A few things I've been meaning to post:
*Prolific author Terry Pratchett, diagnosed two years ago with early-onset Alzheimer's, has spoken in favor of the right to die (which I heartily support): "I believe that if the burden gets too great, those who wish should be allowed to be shown the door. In my case, in the fullness of time, I hope it will be in the garden under an English sky. Or, if wet, the library."
*After finishing Dave Eggers's Zeitoun (good), I found myself revisiting images of the immediate aftermath of Hurricane Katrina. weBranding's Project Katrina photo set is very strong.
*I enjoyed this short interview with George Takei, best known for his role as Sulu on Star Trek, but more recently known as a gay activist who married his partner of 22 years in San Francisco. Takei mentions asking Gene Roddenberry in the 80s why there weren't any queer crew members on the Enterprise: "“He gave me the stock answer that [being gay] doesn’t matter [in the 24th century],” Takei says. “I said, ‘Well, if it doesn’t matter, why don’t we see them?”" (Roddenberry did, Takei credits, tackle other political issues of the time on the show--TV's first interracial kiss was between Capt. Kirk and Uhura). Takei also speaks of having been imprisoned, as a very young boy, in a Japanese internment camp during WWII.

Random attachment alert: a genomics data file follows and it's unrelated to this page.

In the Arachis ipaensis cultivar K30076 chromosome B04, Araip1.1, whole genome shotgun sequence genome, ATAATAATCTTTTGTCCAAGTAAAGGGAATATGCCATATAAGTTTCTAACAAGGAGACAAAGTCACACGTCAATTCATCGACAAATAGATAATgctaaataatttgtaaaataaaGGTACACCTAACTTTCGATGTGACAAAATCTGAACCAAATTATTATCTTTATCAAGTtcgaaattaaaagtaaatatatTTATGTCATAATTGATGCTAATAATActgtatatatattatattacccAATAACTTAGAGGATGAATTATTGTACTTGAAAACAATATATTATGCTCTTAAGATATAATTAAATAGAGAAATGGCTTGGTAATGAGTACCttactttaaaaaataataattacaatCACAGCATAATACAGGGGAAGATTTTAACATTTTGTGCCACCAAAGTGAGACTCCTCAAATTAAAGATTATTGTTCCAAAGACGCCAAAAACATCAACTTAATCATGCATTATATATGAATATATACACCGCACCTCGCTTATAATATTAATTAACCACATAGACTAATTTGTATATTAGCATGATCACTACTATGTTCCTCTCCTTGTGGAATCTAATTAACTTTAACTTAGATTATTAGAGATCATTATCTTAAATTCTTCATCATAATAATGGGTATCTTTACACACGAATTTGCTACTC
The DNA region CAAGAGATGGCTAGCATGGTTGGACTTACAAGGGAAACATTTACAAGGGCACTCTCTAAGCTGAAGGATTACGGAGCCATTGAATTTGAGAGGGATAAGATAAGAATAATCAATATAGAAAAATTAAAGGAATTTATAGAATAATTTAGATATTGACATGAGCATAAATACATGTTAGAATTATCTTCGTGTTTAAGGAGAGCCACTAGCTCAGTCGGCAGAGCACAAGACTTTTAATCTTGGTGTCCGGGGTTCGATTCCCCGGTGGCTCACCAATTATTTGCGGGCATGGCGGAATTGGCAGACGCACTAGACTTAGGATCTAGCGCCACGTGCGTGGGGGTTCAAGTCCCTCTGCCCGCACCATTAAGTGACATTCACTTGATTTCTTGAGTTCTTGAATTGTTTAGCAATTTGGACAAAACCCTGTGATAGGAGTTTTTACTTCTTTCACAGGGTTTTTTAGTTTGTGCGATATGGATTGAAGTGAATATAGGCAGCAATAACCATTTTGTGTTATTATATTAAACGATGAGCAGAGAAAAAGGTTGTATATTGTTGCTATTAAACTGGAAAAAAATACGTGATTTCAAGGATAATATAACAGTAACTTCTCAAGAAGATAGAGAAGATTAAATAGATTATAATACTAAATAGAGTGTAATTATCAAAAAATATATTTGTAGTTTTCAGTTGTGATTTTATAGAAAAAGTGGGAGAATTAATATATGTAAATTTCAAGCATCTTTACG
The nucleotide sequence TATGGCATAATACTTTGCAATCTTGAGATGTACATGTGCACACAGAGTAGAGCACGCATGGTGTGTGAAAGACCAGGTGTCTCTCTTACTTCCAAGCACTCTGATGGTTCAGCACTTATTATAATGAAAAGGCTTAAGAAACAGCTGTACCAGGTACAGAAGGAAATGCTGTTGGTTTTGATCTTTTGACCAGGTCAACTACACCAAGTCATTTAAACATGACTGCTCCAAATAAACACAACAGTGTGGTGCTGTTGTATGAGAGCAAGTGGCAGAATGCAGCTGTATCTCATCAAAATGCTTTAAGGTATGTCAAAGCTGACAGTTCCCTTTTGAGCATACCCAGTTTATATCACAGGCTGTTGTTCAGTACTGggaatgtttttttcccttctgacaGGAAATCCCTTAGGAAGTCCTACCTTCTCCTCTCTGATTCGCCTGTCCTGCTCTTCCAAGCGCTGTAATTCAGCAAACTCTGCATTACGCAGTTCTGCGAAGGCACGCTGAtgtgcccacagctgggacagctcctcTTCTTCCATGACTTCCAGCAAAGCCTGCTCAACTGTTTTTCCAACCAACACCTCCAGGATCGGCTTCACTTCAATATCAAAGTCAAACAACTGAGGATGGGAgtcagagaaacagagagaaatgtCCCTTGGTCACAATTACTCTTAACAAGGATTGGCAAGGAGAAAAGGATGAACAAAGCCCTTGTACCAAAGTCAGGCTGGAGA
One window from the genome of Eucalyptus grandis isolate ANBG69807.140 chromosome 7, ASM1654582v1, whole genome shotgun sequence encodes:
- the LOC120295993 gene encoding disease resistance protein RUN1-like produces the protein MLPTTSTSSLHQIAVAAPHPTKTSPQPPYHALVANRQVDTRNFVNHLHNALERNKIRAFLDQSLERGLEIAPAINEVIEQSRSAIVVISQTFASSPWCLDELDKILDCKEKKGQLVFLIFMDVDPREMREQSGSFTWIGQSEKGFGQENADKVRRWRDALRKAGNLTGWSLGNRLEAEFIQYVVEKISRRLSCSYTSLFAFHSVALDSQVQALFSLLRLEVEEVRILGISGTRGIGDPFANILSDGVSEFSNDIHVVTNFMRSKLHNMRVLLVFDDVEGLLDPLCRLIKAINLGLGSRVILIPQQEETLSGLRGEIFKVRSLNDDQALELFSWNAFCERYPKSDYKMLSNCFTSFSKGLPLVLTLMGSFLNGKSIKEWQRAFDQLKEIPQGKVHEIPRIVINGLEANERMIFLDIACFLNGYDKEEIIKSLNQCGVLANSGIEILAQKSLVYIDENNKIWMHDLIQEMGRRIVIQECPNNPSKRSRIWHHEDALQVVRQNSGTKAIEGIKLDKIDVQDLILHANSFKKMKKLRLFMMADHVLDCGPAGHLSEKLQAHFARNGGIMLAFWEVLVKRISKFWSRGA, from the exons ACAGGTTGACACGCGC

*If, like me, your mind seems to gawp helplessly when trying to imagine where we'll be in twenty--or even ten--years, you might appreciate the What's Next? Top Trends blog's posts on "The Future of Libraries" (scenario one, scenario two, scenario three, scenario four). They're well-written, thoughtful, and not at all just about libraries. An excellent read.
*Rachel Dacus has compiled a list of "Quick Turnaround Journals"--print and online journals that respond quickly to poetry submissions.
*"In the future, a famous person will die every fifteen minutes." -- Joanne McNeil (from article here)